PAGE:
Former PSNC chief: 'Treasury still sees pharmacy as a place to make funding cuts'
Community pharmacy leaders must “influence” Treasury officials if they do not want further cuts to sector funding, the former PSNC CEO Simon Dukes has advised.
As a sector, community pharmacy needs to “continue to do everything in your power” to win over the “hearts and minds of the Treasury and its officials”, Mr Dukes said during a session at the Pharmacy Show in Birmingham yesterday (October 17).
The former Pharmaceutical Services Negotiating Committee (PSNC) CEO - who stepped down from the role last month - argued that it is: “Politically far easier for the Treasury to cut or at least constrain the funding from community pharmacy contractors, big as well as small businesses, than chop money from hospitals, GPs and other parts of primary care.”
Pharmacy bodies should now work together to agree on a joint Whitehall strategy and “really focus on influencing Treasury officials”, he told Pharmacy Show delegates.
“If after the year we've just had,” he added, “they still think that community pharmacy is a place where cuts can be made, we have still got a huge amount of work to do”.
“What pharmacy could do with a quarter of a billion pounds”
In August, Mr Dukes said in a blog post that the PSNC's requests for additional funding for pharmacy primary care network (PCN) leads were "dismissed" in its most recent round of negotiations with the government. He argued that GPs were “feted with additional funding from the NHS”.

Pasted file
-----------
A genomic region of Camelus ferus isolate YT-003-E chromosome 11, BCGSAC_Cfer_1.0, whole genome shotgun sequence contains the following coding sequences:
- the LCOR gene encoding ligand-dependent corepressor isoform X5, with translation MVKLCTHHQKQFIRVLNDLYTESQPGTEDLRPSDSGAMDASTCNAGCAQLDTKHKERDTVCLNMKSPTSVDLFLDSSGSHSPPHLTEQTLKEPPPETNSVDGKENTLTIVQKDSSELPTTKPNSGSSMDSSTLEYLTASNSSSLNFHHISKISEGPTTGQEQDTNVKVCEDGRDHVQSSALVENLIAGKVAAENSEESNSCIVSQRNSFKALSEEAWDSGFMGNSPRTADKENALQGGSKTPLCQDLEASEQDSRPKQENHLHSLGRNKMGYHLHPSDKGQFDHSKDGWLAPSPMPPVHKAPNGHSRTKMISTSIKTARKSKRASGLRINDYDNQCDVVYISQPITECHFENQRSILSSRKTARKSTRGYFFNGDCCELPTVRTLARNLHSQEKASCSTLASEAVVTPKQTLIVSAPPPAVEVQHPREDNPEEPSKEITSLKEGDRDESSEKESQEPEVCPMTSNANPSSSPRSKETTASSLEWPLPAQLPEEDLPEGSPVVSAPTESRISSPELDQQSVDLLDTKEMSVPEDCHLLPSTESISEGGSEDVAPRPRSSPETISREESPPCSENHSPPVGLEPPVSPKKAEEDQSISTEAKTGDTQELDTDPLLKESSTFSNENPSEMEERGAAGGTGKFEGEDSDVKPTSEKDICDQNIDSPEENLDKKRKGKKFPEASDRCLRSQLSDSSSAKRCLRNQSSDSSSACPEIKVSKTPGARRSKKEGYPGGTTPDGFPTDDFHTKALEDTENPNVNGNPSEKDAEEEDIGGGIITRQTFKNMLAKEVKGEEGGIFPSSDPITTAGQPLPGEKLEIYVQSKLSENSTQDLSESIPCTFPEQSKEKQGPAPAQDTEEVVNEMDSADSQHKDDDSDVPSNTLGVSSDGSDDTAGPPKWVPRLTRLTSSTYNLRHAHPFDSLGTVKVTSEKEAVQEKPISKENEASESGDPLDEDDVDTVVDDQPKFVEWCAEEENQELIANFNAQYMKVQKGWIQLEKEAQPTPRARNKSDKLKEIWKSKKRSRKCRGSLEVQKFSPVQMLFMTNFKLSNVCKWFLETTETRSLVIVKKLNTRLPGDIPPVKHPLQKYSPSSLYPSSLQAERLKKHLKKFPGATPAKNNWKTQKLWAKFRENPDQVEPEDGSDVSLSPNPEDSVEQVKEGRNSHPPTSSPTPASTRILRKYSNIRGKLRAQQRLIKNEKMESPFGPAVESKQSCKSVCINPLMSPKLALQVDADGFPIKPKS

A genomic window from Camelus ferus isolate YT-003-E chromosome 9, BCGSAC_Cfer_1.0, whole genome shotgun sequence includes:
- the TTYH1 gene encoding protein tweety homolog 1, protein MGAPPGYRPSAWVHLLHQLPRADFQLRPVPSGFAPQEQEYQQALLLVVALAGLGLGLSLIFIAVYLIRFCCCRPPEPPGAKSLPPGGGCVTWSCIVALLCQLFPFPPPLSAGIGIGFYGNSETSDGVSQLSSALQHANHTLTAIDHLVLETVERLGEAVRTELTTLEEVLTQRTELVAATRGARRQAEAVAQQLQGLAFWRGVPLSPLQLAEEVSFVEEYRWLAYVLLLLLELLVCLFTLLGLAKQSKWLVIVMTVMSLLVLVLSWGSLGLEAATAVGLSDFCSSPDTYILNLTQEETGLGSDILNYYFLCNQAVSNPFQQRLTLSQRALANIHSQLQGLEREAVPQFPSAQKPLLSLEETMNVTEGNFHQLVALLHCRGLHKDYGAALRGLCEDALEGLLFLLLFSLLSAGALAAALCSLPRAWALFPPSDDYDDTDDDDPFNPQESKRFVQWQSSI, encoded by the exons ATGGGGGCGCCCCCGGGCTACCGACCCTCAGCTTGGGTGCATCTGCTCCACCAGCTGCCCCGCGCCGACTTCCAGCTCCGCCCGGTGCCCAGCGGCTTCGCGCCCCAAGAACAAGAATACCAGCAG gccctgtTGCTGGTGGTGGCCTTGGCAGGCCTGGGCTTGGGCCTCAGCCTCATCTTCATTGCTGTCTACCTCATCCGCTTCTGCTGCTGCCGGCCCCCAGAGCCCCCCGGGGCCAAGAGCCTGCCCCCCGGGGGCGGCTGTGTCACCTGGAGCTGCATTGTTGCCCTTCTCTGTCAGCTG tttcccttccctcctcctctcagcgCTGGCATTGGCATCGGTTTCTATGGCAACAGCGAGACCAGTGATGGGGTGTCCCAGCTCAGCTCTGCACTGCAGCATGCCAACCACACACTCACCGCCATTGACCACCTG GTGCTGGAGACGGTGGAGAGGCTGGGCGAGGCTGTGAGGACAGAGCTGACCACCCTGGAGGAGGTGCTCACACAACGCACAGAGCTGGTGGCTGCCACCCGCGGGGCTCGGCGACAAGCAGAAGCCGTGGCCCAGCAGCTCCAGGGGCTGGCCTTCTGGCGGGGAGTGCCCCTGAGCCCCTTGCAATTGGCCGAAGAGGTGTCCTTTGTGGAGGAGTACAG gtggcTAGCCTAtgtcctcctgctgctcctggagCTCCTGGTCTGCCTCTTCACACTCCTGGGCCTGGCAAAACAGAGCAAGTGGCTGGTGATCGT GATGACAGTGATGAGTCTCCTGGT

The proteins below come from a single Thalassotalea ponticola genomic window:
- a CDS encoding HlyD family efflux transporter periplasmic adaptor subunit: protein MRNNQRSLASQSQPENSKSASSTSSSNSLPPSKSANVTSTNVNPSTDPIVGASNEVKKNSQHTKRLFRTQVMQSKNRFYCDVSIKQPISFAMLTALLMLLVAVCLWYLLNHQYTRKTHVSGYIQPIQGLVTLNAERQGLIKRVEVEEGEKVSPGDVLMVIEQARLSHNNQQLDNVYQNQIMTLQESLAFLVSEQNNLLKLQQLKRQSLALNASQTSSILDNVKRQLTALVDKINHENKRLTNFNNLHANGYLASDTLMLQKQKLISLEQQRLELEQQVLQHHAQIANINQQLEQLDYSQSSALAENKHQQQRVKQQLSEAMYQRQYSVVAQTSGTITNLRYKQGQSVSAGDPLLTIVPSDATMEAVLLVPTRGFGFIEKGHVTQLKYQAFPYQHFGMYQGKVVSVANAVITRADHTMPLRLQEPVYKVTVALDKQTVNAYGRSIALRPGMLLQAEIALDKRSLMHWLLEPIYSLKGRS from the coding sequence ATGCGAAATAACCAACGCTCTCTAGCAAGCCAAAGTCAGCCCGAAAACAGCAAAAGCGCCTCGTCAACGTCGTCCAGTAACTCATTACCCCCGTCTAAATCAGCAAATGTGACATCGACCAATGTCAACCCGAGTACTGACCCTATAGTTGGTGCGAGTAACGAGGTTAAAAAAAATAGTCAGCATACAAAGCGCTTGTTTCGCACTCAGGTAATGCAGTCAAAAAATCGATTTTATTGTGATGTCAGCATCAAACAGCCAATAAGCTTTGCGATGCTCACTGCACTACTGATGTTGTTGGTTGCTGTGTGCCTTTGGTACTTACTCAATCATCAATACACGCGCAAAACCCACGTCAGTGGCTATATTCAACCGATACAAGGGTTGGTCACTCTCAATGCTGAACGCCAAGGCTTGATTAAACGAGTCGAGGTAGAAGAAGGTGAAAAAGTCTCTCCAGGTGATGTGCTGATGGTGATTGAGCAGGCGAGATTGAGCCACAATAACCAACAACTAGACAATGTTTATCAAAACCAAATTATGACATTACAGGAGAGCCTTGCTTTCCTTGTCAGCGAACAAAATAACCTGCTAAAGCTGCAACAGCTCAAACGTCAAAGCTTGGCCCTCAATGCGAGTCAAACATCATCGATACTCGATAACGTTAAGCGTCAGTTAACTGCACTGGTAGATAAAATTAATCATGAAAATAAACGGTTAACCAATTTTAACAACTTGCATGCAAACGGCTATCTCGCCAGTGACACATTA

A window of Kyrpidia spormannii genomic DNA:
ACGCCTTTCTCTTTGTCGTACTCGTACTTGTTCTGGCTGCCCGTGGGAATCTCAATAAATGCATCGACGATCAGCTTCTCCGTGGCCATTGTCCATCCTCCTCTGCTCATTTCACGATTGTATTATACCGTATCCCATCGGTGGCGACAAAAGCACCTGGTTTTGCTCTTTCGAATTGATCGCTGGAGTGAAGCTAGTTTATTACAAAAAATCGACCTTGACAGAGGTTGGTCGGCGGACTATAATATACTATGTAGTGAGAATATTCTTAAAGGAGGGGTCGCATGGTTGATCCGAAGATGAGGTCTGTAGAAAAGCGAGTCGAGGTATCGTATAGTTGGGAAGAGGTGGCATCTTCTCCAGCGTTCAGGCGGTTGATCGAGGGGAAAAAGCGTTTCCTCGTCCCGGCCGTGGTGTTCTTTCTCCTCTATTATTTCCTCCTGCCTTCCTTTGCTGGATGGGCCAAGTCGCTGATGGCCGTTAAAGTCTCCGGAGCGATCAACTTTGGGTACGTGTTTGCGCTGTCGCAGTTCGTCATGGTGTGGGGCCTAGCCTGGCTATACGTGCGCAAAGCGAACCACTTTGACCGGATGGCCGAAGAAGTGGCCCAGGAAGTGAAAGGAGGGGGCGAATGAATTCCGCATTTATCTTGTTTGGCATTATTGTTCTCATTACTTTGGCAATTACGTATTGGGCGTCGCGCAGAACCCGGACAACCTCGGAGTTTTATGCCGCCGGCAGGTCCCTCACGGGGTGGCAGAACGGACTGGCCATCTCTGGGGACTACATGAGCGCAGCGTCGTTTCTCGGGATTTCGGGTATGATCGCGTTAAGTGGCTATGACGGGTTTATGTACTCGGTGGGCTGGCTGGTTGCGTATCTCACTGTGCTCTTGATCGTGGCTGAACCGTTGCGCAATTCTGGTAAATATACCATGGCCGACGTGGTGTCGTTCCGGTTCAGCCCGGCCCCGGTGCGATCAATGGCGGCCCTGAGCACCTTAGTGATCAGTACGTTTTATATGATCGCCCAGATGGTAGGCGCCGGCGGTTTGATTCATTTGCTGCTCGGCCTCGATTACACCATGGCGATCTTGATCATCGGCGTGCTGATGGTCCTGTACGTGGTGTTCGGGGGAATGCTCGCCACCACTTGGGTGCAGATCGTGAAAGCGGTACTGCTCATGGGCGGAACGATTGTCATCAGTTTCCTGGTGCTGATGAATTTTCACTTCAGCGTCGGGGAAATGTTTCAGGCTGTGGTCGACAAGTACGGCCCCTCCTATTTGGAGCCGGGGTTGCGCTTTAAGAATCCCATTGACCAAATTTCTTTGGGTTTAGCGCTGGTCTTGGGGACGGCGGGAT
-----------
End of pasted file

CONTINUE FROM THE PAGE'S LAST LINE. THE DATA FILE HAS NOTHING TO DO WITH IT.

He repeated this frustration during yesterday’s session, telling delegates, that given the “exemplary” work of the sector over the last year, it was “all the more galling that our bid for a funding uplift to the contractual framework – timed to coincide with cross government discussions, ahead of the budget and the spending review process – was flatly refused and rejected by the Treasury”.
He added: “I know many of you will have watched like me with bewilderment this week, when the government revealed its GP winter access scheme, thinking, what pharmacy could do with a quarter of a billion pounds.”
Sector does still have “big support”
He did, however, praise the health secretary Sajid Javid and new pharmacy minister Maria Caulfield for their “big support” of the community pharmacy sector.
There are “plenty of advocates and champions for us in other parts of Whitehall,” he said, “but ultimately, despite all the work that we do, they do not have the influence over some of those Treasury officials. We need to get that”.
Mr Dukes told delegates: “This week's news also suggests that there's money to be had in the NHS for the right things.”
“This time last year, you faced a backlog of patients from the NHS, patients and healthcare professionals were still unvaccinated and afraid, and of course, the second wave loomed,” he added.
“But you worked through it, doing everything that was needed. And for that the NHS and the government owe you a great debt.”